15461802852_789c358ef8_z

Why Congress Is More like ‘Game of Thrones,’ Not ‘House of Cards’

How does the Hill really work? That’s a valid question for many people — govies included. Trying to keep pace with Congress is all the more confusing now that continuing resolutions seem more commonplace than normal budgeting processes.

So what’s a fed to do?

Bernard Fulton, who serves as Deputy Assistant Secretary for Congressional Relations at the U.S. Department of Housing and Urban Development (HUD), shared personal advice with feds about what goes on behind the scenes of Capitol Hill, how they can interact with staffers and the policy and politics aspects of the Hill.

Contrary to popular belief, Congress is much like “Game of Thrones,” not like “House of Cards,” Fulton said Monday at the Next Generation of Government Training Summit.

For those of you who are diehard fans of these shows, perhaps you’ll agree. Fulton argued that the Netflix series “House of Cards” is about one lawmaker trying to rise above and be more powerful than Congress, while HBO’s “Game of Thrones” is broadly about several different families trying to rule the Iron Throne.

There are 535 different people — men and women — trying to serve their constituents, their country and their own ambitions, Fulton said. He even briefly took it back to the “Schoolhouse Rock” days, reminding those who may have forgot Congress has two chambers. “You’ll be surprised how easy it is to forget,” he joked.

For the rest of you who have this fact memorized, let’s move on to more advanced points that may be helpful.

First up is policy. Fulton used the so-called Charlie Rangel rule to bring this point home. If it takes more than 10 seconds to explain an idea, you’ve already lost the idea. Voters think in sound bites and headlines. Think Obamacare or the death penalty and the varying emotions those words provoke. In the House, there are 435 members trying to be heard. Those who can explain to voters in 10 seconds why their idea is right and popular are better able to cut through the noise. Government employees can also use this tactic when communicating their ideas to members of Congress. Being timely when responding to information requests from the Hill and doing so in a concise manner is important.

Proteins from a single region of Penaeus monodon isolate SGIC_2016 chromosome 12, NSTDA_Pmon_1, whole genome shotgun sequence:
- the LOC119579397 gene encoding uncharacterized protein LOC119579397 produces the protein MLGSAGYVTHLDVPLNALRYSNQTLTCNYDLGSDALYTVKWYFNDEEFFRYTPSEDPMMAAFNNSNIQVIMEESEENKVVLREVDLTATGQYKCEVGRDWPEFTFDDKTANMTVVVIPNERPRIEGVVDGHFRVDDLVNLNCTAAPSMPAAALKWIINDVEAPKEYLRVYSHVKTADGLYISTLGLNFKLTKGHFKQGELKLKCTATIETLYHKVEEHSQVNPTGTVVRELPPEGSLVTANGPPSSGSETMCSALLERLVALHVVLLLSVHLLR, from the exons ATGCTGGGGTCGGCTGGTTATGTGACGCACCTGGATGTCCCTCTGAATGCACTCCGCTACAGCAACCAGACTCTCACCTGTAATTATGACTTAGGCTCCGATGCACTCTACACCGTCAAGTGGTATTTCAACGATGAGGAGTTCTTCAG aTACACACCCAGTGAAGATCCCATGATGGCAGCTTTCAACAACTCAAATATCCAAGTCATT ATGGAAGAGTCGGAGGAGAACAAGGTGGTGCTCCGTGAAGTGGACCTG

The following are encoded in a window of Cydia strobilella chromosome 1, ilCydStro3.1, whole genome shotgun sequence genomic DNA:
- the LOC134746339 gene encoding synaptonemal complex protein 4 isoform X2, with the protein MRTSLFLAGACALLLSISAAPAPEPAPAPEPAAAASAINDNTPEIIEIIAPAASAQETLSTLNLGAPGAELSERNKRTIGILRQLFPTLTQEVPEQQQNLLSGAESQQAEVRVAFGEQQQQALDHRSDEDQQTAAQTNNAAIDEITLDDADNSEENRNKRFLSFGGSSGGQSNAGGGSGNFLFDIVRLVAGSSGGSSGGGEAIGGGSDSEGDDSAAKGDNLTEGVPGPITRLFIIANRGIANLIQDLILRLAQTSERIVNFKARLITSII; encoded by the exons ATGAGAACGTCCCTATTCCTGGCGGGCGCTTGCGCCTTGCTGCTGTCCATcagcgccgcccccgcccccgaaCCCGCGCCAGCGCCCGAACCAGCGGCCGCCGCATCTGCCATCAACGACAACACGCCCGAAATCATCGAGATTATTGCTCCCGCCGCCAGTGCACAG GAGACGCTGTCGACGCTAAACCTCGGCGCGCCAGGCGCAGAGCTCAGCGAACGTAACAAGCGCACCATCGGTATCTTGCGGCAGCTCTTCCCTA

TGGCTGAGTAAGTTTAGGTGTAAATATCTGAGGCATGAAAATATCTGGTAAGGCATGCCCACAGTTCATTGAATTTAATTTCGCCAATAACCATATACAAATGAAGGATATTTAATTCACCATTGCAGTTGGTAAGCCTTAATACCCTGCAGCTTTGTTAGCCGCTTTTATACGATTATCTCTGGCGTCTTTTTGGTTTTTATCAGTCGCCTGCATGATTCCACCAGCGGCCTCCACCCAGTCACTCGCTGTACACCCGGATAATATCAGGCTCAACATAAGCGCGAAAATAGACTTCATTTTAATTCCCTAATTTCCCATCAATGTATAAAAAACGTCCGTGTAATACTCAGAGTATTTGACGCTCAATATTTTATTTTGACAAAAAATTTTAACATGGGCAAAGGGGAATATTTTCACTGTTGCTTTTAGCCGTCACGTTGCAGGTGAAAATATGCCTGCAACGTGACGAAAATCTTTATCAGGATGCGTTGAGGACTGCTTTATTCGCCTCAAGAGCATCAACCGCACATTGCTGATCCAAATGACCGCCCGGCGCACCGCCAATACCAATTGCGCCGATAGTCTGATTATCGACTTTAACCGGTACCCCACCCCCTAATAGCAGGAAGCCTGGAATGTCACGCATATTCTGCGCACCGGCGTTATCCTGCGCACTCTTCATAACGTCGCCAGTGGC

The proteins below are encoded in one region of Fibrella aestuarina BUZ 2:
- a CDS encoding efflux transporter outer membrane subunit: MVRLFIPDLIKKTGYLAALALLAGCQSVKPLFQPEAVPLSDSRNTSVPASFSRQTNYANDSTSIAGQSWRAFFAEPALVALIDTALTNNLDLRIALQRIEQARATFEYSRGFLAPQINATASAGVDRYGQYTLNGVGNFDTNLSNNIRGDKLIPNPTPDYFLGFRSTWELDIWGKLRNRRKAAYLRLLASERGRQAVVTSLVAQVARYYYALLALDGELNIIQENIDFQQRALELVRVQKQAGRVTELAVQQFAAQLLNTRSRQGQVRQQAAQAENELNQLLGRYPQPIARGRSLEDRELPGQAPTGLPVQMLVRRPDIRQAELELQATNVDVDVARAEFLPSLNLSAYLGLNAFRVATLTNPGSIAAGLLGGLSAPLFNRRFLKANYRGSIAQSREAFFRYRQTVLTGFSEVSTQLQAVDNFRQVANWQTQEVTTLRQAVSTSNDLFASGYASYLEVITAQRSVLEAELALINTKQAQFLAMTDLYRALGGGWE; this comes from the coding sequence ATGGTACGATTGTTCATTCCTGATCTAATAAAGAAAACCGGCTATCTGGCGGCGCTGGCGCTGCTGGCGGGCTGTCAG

“You can make a difference just by knowing your stuff,” without the country club memberships, trips and fancy receptions,” Fulton said. It’s about building relationships with lawmakers and really anyone who works directly with that member, include press officers.

Next is procedure. Congress is full of procedures. There are procedures for passing a budget that should include explanations of funding and how that money is being spent, Fulton said. Instead, Congress has reverted to bills that for the most part keep funding flat.

Part of the problem is there are 535 chest master trying to “out maneuver” each other. But the battles aren’t only within Congress.

One of the most shocking things Fulton learned when he transitioned from lobbying to a government job was that fights over policy in the administration can be just as brutal as they are in Congress, but the public just doesn’t get a front-row seat to the action. It’s hard to be in the legislature or in the administration and not understand policy, Fulton said.

But even the best of us mess up sometimes, forget our 10-second pitches or find ourselves in a bind when dealing with members on the Hill. “When in doubt, always make compliments,” he said.

From July 20-21 we will be blogging from GovLoop and YGL’s Next Generation of Government Training Summit. Following along @NextGenGov and read more blog posts here.

Leave a Comment

Leave a comment

Leave a Reply